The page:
Referring now to FIGS. 1 and 2, a typical pen plotter 10 is illustrated having an outer casing 12 and a platen 14 supported by a beam assembly 16. Mounted above the platen 14 is a carriage assembly 18 supported by rods 20,22 and driven transversely by a motor and belt assembly (not shown) controlled by plotter controller 24. The carriage assembly 18 includes a penholder 26 supporting a pen 28 and coupled to a ball-slide 30. Ball-slide 30 is moved in a direction normal to the platen 14 by lever 32 coupled to solenoid 34 which is controlled by plotter controller 24. During factory assembly and testing, a pressure transducer 36, shown in phantom, is placed between the platen 14 and the pen 28 and a varying voltage is applied to the solenoid 34 by plotter controller 24 to cause the pen 28 to press down on the transducer 36 which measures the force applied by the pen 28. When the varying voltage causes the transducer 36 to indicate a preselected force, such as 36 grams, the particular voltage is noted and stored by the plotter controller 24 to be used in all subsequent plotting operations.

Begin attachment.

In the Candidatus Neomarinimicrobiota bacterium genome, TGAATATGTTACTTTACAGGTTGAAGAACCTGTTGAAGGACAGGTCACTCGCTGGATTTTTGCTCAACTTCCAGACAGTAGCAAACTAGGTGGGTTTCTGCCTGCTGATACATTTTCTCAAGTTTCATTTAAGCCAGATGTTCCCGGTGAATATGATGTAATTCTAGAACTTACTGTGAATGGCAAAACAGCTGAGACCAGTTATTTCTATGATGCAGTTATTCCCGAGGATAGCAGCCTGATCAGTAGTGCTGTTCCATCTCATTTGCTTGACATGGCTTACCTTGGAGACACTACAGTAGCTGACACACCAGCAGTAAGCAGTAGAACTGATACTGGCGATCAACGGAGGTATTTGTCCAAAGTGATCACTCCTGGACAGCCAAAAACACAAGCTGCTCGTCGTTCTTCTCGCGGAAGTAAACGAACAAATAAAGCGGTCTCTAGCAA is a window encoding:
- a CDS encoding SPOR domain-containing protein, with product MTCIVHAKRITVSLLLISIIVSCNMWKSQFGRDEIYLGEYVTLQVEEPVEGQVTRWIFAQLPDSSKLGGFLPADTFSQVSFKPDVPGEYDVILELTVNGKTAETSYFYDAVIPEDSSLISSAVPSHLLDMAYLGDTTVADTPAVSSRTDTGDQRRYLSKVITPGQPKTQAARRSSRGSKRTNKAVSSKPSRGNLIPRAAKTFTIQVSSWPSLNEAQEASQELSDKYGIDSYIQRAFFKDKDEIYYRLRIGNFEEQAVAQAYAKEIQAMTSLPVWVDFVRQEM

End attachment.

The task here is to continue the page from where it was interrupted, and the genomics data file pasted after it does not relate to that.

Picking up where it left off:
Referring now to FIGS. 2-4 in which the pen force gage of the present invention and its method of use are illustrated, the pen force gage 38 includes a base 40 having a stepped bottom portion 42 which is used to position or place the gage 38 on the forward edge 39 of the platen 14. While the stepped bottom portion 42 is convenient, the base 40 could be merely aligned with the edge 39 of the platen 14 or with some other indicia on the platen 14. The base 40 has a pin 44 therethrough which also passes through arm 46 and serves as a pivot point 48 for arm 46. Arm 46 has a first portion 50 which extends from the base 40 into the direction of travel of the pen 28 and has a gage pin 52 which engages the penholder 26 at a selected surface 53 thereof and receives the downward force thereof. Arm 46 has a second portion 54 which moves opposite to the first portion 50 around pivot point 48, i.e. second portion 54 moves up when first portion 50 moves down and vice versa, and which has a movable weight 56 thereon which has a notch 57 therein which positions the weight 56 on the arm 46 and enables the weight 56 to slide along the arm 46. Second portion 54 has spaced pins 58,60 thereon which serve to limit the movement of the weight 56 and to enable the weight 56 to be set at two different positions, as described more fully hereinafter. Base 40 has an indicator 62 affixed thereto by bolts 64 which is used, in conjunction with reference mark 66 on second portion 54, to determine the position of second portion 54.